There is also the issue of GMO seed contaminating the fields of other farmers who have chosen to use conventional or organic methods. Google GMO & lawsuit, or Monsanto & lawsuit, and a bigger picture will present itself.

      I'd be interested to hear how others feel about this.

      1. I choose to stay away from GMF, and eat as much sustainably raised produce as I can. My own garden is from Heirloom seeds, and seeds collected from previous harvests. This is what nature intended and I plan on sticking with that.

        1 Reply
        1. re: JEN10

          No, people. using selective breeding gave you your "heirloom" produce. So many things we eat woudn't exist without human intervention- why stop now?

        2. As others have noted, the most significant negatives of GMO foods aren't the health effects of consuming that food, but their effect on the food system. They reinforce, big time, the growing corporate concentration, industrialization, and genetic uniformity of food production.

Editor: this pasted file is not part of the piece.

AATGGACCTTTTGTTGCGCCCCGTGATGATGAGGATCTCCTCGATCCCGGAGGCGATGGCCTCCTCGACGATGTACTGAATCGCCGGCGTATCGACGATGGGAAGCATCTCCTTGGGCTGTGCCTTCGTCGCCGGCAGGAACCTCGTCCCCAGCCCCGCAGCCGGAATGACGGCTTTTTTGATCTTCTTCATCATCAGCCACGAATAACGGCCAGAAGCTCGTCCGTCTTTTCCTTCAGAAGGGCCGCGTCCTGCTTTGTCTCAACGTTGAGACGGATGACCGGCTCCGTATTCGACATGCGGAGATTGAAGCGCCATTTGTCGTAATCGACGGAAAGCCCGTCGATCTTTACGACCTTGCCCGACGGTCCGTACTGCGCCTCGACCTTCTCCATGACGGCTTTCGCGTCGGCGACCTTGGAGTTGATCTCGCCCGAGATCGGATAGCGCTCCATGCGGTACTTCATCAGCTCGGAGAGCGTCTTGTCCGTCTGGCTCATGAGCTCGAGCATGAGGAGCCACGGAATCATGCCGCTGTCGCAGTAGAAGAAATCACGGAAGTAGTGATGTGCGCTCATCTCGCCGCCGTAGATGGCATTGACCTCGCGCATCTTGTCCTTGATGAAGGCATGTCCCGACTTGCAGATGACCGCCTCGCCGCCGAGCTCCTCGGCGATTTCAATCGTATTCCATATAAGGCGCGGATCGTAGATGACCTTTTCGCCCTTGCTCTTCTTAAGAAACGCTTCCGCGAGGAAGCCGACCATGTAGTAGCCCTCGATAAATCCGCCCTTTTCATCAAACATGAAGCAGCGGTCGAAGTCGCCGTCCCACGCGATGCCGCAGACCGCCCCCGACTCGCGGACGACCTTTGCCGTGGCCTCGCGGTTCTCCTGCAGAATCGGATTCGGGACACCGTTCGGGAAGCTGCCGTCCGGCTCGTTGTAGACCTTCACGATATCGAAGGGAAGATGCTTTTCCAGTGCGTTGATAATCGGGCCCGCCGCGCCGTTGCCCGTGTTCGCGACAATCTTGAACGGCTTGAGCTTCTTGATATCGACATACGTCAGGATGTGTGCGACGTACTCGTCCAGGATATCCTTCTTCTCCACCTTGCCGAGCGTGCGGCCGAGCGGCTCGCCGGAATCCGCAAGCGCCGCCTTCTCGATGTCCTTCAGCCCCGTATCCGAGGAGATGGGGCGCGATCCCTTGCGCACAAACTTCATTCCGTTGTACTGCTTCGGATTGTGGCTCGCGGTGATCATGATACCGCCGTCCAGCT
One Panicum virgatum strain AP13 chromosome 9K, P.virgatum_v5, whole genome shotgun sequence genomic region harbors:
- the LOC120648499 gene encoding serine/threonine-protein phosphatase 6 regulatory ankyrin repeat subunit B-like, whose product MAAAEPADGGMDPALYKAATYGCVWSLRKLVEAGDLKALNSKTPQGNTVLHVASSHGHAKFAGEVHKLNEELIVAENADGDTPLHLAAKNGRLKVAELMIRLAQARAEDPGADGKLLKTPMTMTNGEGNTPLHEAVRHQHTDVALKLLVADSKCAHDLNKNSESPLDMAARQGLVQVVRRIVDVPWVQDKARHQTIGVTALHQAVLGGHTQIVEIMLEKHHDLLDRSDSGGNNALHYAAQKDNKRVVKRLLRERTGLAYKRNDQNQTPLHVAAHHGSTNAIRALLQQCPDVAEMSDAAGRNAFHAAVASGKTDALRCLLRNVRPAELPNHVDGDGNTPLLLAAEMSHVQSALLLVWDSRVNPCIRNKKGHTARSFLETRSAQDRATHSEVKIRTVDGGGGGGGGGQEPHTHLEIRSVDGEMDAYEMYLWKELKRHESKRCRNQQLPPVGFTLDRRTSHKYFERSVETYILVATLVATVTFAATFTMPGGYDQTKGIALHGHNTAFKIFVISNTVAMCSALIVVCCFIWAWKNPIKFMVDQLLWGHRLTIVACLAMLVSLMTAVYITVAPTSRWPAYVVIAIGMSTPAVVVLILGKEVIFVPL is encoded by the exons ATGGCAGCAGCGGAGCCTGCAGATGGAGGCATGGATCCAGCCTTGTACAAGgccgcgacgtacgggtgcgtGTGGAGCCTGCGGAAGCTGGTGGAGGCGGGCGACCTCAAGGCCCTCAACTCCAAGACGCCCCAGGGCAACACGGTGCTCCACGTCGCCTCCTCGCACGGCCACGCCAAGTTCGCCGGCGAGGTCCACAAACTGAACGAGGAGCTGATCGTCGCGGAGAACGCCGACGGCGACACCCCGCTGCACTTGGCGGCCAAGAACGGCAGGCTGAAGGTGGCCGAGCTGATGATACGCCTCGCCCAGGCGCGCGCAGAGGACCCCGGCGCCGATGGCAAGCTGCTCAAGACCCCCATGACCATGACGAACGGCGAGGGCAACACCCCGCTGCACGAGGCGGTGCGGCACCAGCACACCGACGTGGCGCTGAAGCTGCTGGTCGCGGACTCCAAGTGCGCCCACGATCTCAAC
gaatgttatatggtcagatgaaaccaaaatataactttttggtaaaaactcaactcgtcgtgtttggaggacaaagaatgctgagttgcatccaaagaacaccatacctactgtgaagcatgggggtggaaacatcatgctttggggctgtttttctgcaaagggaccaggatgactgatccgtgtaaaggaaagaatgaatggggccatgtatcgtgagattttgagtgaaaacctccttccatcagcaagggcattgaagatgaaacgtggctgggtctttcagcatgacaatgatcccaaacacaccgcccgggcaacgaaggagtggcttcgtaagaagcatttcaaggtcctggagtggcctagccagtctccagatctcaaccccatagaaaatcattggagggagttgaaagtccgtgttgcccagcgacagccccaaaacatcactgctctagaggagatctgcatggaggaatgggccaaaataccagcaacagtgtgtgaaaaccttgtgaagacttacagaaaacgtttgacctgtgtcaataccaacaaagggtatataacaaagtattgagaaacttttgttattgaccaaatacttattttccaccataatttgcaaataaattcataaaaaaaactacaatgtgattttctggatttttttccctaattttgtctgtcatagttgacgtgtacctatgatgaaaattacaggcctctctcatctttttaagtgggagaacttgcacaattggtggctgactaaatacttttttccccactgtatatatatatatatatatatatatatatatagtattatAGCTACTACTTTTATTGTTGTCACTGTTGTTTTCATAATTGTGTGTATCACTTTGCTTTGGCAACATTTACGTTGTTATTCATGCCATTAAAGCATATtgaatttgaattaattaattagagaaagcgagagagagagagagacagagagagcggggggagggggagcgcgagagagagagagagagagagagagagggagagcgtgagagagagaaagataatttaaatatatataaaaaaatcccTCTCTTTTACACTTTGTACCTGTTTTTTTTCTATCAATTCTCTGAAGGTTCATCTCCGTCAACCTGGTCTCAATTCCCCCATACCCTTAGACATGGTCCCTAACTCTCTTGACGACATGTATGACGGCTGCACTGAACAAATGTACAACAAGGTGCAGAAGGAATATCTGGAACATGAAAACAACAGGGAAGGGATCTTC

The spread of GMO crops threatens the very possibility of organic, traditionally grown crops nearby, and the companies that control the technology (aided heavily by the US government under the last three administrations) have demonstrated over and over that they're out to crush independent farmers and those working to preserve a food system outside FoodInc.

          Large-scale planting of GMO crops designed to withstand application of herbicides have resulted in weeds resistant to those herbicides, massively speeding up the resistance cycle.

          Nina Fedoroff (author of the op ed linked in the OP) -- like many other top scientists in an increasingly corporatized academia -- is personally invested in the success of biotechnologies. E.g., She was a long-time board member of Sigma-Aldrich before resigning to take the State Dept. advisory job, and will probably return to that board once she steps down from the govt post.

          3 Replies
          1. re: ellabee

            This is even more outrageous.